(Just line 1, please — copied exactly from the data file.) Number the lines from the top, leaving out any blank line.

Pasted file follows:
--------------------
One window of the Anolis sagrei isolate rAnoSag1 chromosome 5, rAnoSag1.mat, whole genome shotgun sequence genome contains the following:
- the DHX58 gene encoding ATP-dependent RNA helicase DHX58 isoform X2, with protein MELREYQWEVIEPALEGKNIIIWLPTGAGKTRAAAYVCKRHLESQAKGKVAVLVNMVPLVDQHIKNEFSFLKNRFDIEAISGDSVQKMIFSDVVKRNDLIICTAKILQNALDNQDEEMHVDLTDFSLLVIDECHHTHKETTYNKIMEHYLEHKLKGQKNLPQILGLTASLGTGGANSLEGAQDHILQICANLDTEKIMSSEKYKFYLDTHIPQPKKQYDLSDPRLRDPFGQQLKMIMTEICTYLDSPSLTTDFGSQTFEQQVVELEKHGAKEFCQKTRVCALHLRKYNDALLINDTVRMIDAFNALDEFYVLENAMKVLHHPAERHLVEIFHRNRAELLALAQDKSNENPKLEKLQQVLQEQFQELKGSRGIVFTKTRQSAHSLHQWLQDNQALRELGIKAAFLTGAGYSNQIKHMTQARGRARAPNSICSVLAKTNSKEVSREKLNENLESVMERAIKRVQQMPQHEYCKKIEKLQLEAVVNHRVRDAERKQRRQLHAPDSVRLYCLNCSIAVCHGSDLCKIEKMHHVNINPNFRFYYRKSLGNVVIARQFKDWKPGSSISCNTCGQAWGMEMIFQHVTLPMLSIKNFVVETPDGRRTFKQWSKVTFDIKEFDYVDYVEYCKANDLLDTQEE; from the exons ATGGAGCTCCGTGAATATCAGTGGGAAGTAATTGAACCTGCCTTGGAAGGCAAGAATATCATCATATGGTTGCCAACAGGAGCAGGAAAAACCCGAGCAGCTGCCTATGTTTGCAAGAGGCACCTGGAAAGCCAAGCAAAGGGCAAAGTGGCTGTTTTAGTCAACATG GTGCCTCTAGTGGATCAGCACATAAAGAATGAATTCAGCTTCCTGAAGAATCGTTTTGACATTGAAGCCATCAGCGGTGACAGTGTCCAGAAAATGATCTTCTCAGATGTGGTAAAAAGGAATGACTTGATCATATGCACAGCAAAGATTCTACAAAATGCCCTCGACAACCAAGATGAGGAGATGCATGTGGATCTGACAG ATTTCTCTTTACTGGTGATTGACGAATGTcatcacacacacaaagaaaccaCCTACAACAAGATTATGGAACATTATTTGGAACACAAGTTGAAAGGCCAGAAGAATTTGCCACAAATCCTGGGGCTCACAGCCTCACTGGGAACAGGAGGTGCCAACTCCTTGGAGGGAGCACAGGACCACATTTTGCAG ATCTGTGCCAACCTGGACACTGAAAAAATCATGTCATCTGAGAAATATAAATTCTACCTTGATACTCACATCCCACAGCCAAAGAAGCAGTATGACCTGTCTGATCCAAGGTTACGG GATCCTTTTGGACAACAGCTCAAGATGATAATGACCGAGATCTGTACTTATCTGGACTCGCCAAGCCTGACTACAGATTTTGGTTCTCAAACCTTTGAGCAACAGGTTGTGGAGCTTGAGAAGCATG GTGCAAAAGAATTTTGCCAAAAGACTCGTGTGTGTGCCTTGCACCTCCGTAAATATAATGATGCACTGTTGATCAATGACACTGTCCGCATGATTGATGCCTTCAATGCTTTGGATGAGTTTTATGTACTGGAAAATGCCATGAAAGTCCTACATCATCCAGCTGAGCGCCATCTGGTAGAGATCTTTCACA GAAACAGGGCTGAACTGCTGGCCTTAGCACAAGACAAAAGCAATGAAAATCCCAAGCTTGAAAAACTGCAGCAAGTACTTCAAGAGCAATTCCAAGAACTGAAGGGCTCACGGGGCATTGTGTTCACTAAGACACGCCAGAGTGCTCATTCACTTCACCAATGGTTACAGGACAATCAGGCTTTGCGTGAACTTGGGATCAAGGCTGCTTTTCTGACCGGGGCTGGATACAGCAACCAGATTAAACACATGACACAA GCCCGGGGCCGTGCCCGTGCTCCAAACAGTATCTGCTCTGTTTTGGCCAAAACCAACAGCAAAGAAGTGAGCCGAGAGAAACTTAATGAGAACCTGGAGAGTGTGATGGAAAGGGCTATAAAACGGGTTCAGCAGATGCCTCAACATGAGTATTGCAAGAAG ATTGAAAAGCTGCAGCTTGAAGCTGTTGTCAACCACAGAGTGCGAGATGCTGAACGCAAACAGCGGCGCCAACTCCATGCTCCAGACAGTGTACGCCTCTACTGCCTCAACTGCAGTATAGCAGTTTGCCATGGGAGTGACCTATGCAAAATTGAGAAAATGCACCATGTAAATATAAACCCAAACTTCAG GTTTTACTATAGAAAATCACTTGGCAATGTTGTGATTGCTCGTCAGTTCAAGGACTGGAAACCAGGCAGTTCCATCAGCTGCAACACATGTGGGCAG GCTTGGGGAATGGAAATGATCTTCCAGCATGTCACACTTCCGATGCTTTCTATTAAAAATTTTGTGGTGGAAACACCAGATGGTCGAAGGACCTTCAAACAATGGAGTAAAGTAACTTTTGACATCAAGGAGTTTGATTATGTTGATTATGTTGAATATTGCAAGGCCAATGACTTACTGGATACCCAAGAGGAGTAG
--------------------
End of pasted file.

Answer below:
One window of the Anolis sagrei isolate rAnoSag1 chromosome 5, rAnoSag1.mat, whole genome shotgun sequence genome contains the following: